HUD could amend the plan and it should. As Kevin Walsh, associate director of the New Jersey-based Fair Share Housing Center said, 80 percent of the lowest income people impacted by Sandy are renters. Yet only 20 percent of the people covered by the State's proposed plan are renters, Associate Director Kevin D. Walsh said.

"Fewer than one out of every twenty renters who registered with FEMA would be helped through the state's plan," Walsh added.

On the surface, the announcement must seem like balm to those who sustained some of $3.83 billion in damage to homes and properties caused by Sandy. The programs for homeowners include: $600 million to provide eligible homeowners up to $150,000 to rebuild, repair and elevate damaged primary residences and $25 million to provide up to $50,000 to low- and moderate-income households to purchase a home.

Yet contrast that with the state’s proposal to spend $225 million to expand the stock of rental housing, including zero- and low-interest loans of up to $120,000 per unit for developers and public housing authorities to develop new rentals and zero-interest loans of up to $50,000 per unit to help repair small rental properties damaged by the storm. Another $40 million would be paid to rental property owners as incentives for agreeing to lease to low- and moderate-income households.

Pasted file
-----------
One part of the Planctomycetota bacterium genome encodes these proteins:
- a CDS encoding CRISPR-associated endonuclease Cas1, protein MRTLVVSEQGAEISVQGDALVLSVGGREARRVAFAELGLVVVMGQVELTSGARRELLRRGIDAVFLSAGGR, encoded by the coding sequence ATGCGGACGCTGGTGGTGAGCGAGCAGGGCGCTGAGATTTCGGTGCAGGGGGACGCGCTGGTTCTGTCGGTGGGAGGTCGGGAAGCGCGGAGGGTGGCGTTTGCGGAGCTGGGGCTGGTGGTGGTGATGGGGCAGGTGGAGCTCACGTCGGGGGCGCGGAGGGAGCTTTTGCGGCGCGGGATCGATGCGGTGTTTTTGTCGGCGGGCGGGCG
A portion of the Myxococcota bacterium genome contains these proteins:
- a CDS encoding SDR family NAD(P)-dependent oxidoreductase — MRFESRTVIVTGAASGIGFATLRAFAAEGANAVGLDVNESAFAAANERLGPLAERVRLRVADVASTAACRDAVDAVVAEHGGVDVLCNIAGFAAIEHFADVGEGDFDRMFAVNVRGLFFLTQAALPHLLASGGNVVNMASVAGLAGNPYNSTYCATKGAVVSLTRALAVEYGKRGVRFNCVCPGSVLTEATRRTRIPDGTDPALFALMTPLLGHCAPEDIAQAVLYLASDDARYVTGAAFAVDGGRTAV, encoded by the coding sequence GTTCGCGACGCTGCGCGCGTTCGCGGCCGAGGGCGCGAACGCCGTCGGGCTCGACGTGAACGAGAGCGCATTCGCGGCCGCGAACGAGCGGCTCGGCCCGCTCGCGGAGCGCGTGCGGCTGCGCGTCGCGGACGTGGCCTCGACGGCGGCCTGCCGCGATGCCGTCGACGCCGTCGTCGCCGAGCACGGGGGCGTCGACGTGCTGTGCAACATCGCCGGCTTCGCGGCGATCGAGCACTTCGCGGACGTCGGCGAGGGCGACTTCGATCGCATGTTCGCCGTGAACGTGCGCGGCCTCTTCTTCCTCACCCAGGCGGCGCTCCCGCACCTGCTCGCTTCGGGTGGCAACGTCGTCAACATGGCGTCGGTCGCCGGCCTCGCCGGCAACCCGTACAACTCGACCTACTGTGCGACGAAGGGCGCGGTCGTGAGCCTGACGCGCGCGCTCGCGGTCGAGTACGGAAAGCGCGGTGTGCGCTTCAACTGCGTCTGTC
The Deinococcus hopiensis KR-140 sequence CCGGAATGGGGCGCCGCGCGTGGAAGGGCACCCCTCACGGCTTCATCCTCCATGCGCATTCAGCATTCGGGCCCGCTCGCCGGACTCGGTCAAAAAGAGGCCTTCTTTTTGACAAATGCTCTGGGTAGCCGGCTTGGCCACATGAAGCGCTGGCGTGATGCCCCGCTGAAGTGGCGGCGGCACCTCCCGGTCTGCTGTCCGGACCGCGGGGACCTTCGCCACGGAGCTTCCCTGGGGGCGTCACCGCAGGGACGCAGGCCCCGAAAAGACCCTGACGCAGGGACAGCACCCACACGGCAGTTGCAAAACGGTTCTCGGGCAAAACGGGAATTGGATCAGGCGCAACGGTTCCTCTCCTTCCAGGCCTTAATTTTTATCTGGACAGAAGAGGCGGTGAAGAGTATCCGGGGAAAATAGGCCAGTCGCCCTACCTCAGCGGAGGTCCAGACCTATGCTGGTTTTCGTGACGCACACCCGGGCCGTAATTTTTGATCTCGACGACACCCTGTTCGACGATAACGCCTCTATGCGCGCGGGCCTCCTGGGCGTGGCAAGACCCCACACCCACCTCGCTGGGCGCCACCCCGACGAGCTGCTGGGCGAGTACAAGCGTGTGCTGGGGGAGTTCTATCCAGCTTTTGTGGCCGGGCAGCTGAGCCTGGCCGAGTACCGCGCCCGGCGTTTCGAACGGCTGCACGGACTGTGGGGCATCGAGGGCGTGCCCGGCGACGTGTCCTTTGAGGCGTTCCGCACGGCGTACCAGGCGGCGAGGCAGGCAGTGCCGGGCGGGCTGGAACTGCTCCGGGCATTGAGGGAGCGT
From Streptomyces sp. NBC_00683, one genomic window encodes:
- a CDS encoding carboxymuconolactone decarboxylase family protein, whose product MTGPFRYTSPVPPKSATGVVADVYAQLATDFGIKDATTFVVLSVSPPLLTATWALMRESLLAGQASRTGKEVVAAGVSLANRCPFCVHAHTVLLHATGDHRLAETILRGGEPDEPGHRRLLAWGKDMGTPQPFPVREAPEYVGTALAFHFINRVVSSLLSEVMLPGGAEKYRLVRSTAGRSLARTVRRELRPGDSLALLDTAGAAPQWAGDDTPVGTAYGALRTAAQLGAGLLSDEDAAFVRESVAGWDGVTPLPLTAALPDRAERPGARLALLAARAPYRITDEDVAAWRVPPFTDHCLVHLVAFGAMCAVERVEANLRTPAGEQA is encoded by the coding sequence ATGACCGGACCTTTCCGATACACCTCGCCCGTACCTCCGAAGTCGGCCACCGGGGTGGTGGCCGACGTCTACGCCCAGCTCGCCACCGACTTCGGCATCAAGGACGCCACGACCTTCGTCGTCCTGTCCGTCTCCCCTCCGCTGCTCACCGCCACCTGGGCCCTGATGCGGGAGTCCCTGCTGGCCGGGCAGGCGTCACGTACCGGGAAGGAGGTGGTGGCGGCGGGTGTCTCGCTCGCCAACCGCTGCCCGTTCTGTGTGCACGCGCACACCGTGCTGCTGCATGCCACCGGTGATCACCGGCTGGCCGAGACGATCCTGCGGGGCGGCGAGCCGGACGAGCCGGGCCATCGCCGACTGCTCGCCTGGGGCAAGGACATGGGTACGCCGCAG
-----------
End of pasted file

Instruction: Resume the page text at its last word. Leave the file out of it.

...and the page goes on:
But the rental market in New Jersey has always been tough, even before Sandy. The crunch is even greater now as displaced homeowners scramble to put a roof over their heads. Other details the state’s residents are still waiting for include how people apply for these programs, the income eligibility requirements, and when and how the final two rounds of the federal monies for relief and rebuilding will arrive from Washington.

Gov. Christie said this week that these programs “ have been carefully, but quickly designed to fill the unmet needs faced by our residents.” Not carefully enough, though. HUD should insist on a more equitable distribution of funds to assist the renters in our state.